Office 2013 Deployment

office_logoMy company is now utilizing Office 365 for it’s email and Office products, and for a variety of reasons there was a need to mass upgrade to Office 2013.

Our parent company from a recent acquisition handles it’s deployment in a way that doesn’t meet our requirements, since it is user-based rather than computer based which we require.


There were a few things we had to define for this to be a successful project:

  • Installation must run under admin privileges (which our users do not have)
  • Ideally, installation should not interrupt or delay a user, but if necessary it is acceptable
  • Install source should be dynamic to allow for different branch locations
  • Success or failure should be logged to a central file


Based on the above, I came up with a combination of scripts which are reproduced below.

Overall the project was a success, with the only major issue being users not reading instructions (even openly admitting this fact) which caused a huge increase in IT Support requests.


1. Group Policy Objects

I set up two GPO’s to perform two separate functions:

  • One to create a Scheduled Task that runs once at 3:00am, executing the install script
  • One to execute the install script as a Startup Script under the Computer Configuration settings for all workstations in our area of AD

Using this method, any computer powered on at deployment date would receive Office 2013 at 3:00am without user interruption, and any other computer after that would receive it at startup. The majority of our staff working in an office were not interrupted, and our field staff would all receive the software eventually.


2. Installation Script

My commented installation script can be downloaded here: Office2013InstallStatus (rename to .bat)

In essence, here is what it does:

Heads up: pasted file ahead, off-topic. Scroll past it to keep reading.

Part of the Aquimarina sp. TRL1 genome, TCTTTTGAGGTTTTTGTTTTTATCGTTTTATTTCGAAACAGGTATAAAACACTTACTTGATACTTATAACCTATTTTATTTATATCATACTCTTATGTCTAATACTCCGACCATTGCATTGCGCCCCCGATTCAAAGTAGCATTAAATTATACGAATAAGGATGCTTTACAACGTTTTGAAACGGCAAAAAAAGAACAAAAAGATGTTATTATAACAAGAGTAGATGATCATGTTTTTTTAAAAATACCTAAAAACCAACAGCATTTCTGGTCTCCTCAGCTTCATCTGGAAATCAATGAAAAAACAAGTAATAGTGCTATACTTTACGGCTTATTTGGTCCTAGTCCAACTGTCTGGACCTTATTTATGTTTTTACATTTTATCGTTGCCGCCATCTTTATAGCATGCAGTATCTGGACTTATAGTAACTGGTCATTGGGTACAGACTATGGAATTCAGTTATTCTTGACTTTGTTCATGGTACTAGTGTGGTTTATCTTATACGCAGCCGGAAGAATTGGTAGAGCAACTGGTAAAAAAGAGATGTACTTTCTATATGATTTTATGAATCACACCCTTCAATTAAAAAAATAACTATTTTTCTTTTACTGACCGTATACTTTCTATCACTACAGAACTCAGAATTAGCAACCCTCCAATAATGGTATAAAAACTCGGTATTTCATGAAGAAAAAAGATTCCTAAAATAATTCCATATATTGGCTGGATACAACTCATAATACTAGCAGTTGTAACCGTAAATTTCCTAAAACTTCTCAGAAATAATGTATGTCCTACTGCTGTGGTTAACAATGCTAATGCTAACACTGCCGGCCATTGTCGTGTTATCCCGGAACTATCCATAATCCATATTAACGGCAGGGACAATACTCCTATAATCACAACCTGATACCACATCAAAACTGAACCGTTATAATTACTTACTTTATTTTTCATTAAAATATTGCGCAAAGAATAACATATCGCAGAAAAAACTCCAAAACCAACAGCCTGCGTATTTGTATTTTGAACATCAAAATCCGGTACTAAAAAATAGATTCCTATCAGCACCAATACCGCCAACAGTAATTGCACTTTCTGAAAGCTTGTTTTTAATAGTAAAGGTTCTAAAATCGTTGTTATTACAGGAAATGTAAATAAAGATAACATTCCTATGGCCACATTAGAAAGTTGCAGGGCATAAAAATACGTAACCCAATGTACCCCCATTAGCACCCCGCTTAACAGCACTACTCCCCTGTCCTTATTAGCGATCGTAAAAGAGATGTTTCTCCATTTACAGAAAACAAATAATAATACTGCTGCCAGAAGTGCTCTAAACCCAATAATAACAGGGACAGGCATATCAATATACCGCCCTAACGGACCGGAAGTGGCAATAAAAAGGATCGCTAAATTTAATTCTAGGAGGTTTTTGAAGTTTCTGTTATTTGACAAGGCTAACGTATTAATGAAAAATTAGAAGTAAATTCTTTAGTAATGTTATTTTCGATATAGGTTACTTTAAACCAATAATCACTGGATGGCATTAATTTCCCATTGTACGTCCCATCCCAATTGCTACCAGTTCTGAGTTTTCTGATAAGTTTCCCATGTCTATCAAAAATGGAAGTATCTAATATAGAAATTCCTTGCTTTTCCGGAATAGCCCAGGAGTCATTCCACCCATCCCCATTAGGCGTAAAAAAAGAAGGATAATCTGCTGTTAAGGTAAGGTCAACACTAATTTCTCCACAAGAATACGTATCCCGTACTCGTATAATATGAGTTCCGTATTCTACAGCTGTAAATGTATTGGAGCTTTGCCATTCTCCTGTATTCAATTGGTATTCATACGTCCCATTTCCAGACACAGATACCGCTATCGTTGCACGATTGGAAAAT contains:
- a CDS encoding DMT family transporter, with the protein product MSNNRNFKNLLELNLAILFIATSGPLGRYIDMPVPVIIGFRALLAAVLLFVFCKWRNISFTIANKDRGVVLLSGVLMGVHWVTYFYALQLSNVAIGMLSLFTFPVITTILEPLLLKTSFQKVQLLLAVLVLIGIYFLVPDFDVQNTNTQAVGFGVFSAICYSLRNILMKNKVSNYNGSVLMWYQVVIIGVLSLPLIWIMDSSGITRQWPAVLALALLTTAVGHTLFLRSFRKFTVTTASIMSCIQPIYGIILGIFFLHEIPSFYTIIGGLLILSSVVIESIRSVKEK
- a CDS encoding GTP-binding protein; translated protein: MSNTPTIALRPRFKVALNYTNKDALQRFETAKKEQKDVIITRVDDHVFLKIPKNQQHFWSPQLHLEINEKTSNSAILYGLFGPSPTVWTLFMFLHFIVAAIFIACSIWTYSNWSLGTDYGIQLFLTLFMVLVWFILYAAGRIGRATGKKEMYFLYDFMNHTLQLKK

• Begin by defining location variables that will apply to all PCs by default
  • Check matching NIC gateway addresses for offices without an Apps repository and overwrite the location variables if necessary
    • This will ensure that all installation files come from a local source
    • Note that the LogFile variable is not changed; central to all installations
  • Next a check occurs for Office 2013 installation
    • If this returns true, the script will exit without further action
  • If Office 2013 isn’t already installed, installation will begin
    • First write a registry entry on the PC which can be referenced by the Install Status Script (see below) if the user happens to log on during installation
    • Uninstall Office 2010 (a straight upgrade has been known to cause problems)
    • Uninstall Office 2013 (this will apply to PCs which had ONLY Lync installed)
    • Install Office 2013
    • Write result to a Log File
    • Reset the registry entry of installation status to signify end of installation
    • Exit script


3. Install Status Script

Because many of our installations would take place at computer Startup (the second GPO) and it would be possible for users to log onto the computer before the installation is completed (because Windows 7 doesn’t run startup scripts synchronously), I needed a way to tell the user not to open Office products while the installation was running.

My status script can be downloaded here: Office2013StartupScript (rename to .vbs)

This script is placed within all users Startup folder in the start menu, and performs the following:

  • Read the InstallingStatus value from the registry which would be set by the Office2013StartupScript.bat script
  • If the Status = 0, exit the script. If it = 1, begin a Do loop
  • While in the loop, check for the status of the registry key again
    • If Status = 1, display the HTA application. This has a timeout of 5 minutes, after which the loop will resume
    • If Status = 0, the loop ends and a final message is displayed to the user

One problem we did encounter (which isn’t really resolved yet) is that occasionally the Office 2013 installer would auto-reboot. When this occurred, it interrupted this status script, causing the “installingStatus” flag to remain active. On the next reboot, the Status window would re-appear even though no installation was taking place.


4. Install Status Window (HTA)

The HTA file I’m using to display to the user, called from the Status Script, can be downloaded here: Office2013_message(rename to .hta)




Leave a Reply

Your email address will not be published. Required fields are marked *

This site uses Akismet to reduce spam. Learn how your comment data is processed.